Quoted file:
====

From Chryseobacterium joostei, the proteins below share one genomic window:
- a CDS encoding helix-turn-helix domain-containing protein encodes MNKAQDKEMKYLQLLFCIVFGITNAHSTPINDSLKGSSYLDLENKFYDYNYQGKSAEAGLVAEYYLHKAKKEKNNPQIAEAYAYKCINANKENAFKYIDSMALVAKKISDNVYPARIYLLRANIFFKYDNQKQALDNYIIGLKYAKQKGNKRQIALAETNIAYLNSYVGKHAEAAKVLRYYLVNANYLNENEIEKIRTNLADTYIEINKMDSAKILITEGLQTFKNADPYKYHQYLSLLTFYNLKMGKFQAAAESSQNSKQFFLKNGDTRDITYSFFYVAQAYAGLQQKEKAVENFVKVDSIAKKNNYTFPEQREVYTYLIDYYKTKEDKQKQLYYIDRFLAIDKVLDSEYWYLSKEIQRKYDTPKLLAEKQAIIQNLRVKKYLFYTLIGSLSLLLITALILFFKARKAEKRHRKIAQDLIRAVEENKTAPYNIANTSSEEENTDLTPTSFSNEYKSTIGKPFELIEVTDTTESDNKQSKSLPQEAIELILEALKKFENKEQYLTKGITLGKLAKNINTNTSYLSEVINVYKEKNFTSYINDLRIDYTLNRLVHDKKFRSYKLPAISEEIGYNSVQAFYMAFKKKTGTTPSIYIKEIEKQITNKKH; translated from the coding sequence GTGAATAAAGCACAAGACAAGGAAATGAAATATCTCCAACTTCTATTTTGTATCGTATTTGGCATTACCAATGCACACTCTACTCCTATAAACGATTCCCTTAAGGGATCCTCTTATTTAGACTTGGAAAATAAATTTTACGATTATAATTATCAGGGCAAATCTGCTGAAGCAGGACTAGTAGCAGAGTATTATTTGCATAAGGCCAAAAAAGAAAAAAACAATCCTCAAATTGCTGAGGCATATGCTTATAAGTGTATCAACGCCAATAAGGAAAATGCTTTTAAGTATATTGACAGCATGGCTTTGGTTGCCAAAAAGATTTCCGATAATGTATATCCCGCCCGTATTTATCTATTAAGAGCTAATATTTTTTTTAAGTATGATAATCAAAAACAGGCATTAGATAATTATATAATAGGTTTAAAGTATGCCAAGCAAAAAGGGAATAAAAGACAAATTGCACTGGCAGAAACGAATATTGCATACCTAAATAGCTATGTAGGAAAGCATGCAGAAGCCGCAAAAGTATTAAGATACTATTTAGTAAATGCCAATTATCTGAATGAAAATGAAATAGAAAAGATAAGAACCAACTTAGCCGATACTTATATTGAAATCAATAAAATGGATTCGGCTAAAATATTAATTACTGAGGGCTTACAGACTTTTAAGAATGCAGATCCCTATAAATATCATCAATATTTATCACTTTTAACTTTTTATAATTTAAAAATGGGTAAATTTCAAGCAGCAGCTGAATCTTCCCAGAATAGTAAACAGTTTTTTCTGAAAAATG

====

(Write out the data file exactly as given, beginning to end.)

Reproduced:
From Chryseobacterium joostei, the proteins below share one genomic window:
- a CDS encoding helix-turn-helix domain-containing protein encodes MNKAQDKEMKYLQLLFCIVFGITNAHSTPINDSLKGSSYLDLENKFYDYNYQGKSAEAGLVAEYYLHKAKKEKNNPQIAEAYAYKCINANKENAFKYIDSMALVAKKISDNVYPARIYLLRANIFFKYDNQKQALDNYIIGLKYAKQKGNKRQIALAETNIAYLNSYVGKHAEAAKVLRYYLVNANYLNENEIEKIRTNLADTYIEINKMDSAKILITEGLQTFKNADPYKYHQYLSLLTFYNLKMGKFQAAAESSQNSKQFFLKNGDTRDITYSFFYVAQAYAGLQQKEKAVENFVKVDSIAKKNNYTFPEQREVYTYLIDYYKTKEDKQKQLYYIDRFLAIDKVLDSEYWYLSKEIQRKYDTPKLLAEKQAIIQNLRVKKYLFYTLIGSLSLLLITALILFFKARKAEKRHRKIAQDLIRAVEENKTAPYNIANTSSEEENTDLTPTSFSNEYKSTIGKPFELIEVTDTTESDNKQSKSLPQEAIELILEALKKFENKEQYLTKGITLGKLAKNINTNTSYLSEVINVYKEKNFTSYINDLRIDYTLNRLVHDKKFRSYKLPAISEEIGYNSVQAFYMAFKKKTGTTPSIYIKEIEKQITNKKH; translated from the coding sequence GTGAATAAAGCACAAGACAAGGAAATGAAATATCTCCAACTTCTATTTTGTATCGTATTTGGCATTACCAATGCACACTCTACTCCTATAAACGATTCCCTTAAGGGATCCTCTTATTTAGACTTGGAAAATAAATTTTACGATTATAATTATCAGGGCAAATCTGCTGAAGCAGGACTAGTAGCAGAGTATTATTTGCATAAGGCCAAAAAAGAAAAAAACAATCCTCAAATTGCTGAGGCATATGCTTATAAGTGTATCAACGCCAATAAGGAAAATGCTTTTAAGTATATTGACAGCATGGCTTTGGTTGCCAAAAAGATTTCCGATAATGTATATCCCGCCCGTATTTATCTATTAAGAGCTAATATTTTTTTTAAGTATGATAATCAAAAACAGGCATTAGATAATTATATAATAGGTTTAAAGTATGCCAAGCAAAAAGGGAATAAAAGACAAATTGCACTGGCAGAAACGAATATTGCATACCTAAATAGCTATGTAGGAAAGCATGCAGAAGCCGCAAAAGTATTAAGATACTATTTAGTAAATGCCAATTATCTGAATGAAAATGAAATAGAAAAGATAAGAACCAACTTAGCCGATACTTATATTGAAATCAATAAAATGGATTCGGCTAAAATATTAATTACTGAGGGCTTACAGACTTTTAAGAATGCAGATCCCTATAAATATCATCAATATTTATCACTTTTAACTTTTTATAATTTAAAAATGGGTAAATTTCAAGCAGCAGCTGAATCTTCCCAGAATAGTAAACAGTTTTTTCTGAAAAATG